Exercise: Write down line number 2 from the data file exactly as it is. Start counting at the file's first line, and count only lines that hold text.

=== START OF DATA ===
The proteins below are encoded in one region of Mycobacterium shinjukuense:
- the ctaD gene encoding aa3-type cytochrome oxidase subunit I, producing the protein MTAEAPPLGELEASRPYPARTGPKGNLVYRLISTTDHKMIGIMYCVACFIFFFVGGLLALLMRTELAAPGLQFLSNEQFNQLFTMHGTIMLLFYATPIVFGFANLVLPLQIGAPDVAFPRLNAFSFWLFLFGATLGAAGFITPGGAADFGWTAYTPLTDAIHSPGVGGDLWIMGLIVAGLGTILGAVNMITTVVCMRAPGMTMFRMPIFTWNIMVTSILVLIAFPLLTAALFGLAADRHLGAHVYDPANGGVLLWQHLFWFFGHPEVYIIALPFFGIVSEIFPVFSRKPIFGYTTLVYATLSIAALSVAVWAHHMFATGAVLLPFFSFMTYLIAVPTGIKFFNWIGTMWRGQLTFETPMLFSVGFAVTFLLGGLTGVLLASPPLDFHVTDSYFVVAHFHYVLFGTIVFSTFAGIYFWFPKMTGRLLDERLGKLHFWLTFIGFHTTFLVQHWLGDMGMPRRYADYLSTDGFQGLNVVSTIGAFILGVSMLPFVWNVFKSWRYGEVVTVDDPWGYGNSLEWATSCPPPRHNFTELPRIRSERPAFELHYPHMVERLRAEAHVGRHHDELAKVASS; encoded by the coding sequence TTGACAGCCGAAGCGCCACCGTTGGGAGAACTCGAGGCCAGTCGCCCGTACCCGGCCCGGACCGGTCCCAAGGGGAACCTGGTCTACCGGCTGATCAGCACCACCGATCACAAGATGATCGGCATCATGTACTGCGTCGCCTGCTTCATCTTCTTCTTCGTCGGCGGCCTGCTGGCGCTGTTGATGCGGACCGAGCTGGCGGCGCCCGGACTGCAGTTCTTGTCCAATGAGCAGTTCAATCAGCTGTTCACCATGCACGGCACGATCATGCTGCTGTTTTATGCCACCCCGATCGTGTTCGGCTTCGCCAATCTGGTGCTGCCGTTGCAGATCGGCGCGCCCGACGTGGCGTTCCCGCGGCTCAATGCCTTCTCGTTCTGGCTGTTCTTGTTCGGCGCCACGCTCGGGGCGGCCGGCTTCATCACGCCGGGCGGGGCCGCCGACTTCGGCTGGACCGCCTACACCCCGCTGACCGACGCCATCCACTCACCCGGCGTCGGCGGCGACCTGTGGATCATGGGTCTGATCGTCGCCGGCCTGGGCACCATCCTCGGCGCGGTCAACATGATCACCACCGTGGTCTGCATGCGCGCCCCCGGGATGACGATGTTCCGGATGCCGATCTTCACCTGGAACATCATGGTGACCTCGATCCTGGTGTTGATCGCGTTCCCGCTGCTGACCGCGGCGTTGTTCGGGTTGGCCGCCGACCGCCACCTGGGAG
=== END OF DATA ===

- the ctaD gene encoding aa3-type cytochrome oxidase subunit I, producing the protein MTAEAPPLGELEASRPYPARTGPKGNLVYRLISTTDHKMIGIMYCVACFIFFFVGGLLALLMRTELAAPGLQFLSNEQFNQLFTMHGTIMLLFYATPIVFGFANLVLPLQIGAPDVAFPRLNAFSFWLFLFGATLGAAGFITPGGAADFGWTAYTPLTDAIHSPGVGGDLWIMGLIVAGLGTILGAVNMITTVVCMRAPGMTMFRMPIFTWNIMVTSILVLIAFPLLTAALFGLAADRHLGAHVYDPANGGVLLWQHLFWFFGHPEVYIIALPFFGIVSEIFPVFSRKPIFGYTTLVYATLSIAALSVAVWAHHMFATGAVLLPFFSFMTYLIAVPTGIKFFNWIGTMWRGQLTFETPMLFSVGFAVTFLLGGLTGVLLASPPLDFHVTDSYFVVAHFHYVLFGTIVFSTFAGIYFWFPKMTGRLLDERLGKLHFWLTFIGFHTTFLVQHWLGDMGMPRRYADYLSTDGFQGLNVVSTIGAFILGVSMLPFVWNVFKSWRYGEVVTVDDPWGYGNSLEWATSCPPPRHNFTELPRIRSERPAFELHYPHMVERLRAEAHVGRHHDELAKVASS; encoded by the coding sequence TTGACAGCCGAAGCGCCACCGTTGGGAGAACTCGAGGCCAGTCGCCCGTACCCGGCCCGGACCGGTCCCAAGGGGAACCTGGTCTACCGGCTGATCAGCACCACCGATCACAAGATGATCGGCATCATGTACTGCGTCGCCTGCTTCATCTTCTTCTTCGTCGGCGGCCTGCTGGCGCTGTTGATGCGGACCGAGCTGGCGGCGCCCGGACTGCAGTTCTTGTCCAATGAGCAGTTCAATCAGCTGTTCACCATGCACGGCACGATCATGCTGCTGTTTTATGCCACCCCGATCGTGTTCGGCTTCGCCAATCTGGTGCTGCCGTTGCAGATCGGCGCGCCCGACGTGGCGTTCCCGCGGCTCAATGCCTTCTCGTTCTGGCTGTTCTTGTTCGGCGCCACGCTCGGGGCGGCCGGCTTCATCACGCCGGGCGGGGCCGCCGACTTCGGCTGGACCGCCTACACCCCGCTGACCGACGCCATCCACTCACCCGGCGTCGGCGGCGACCTGTGGATCATGGGTCTGATCGTCGCCGGCCTGGGCACCATCCTCGGCGCGGTCAACATGATCACCACCGTGGTCTGCATGCGCGCCCCCGGGATGACGATGTTCCGGATGCCGATCTTCACCTGGAACATCATGGTGACCTCGATCCTGGTGTTGATCGCGTTCCCGCTGCTGACCGCGGCGTTGTTCGGGTTGGCCGCCGACCGCCACCTGGGAG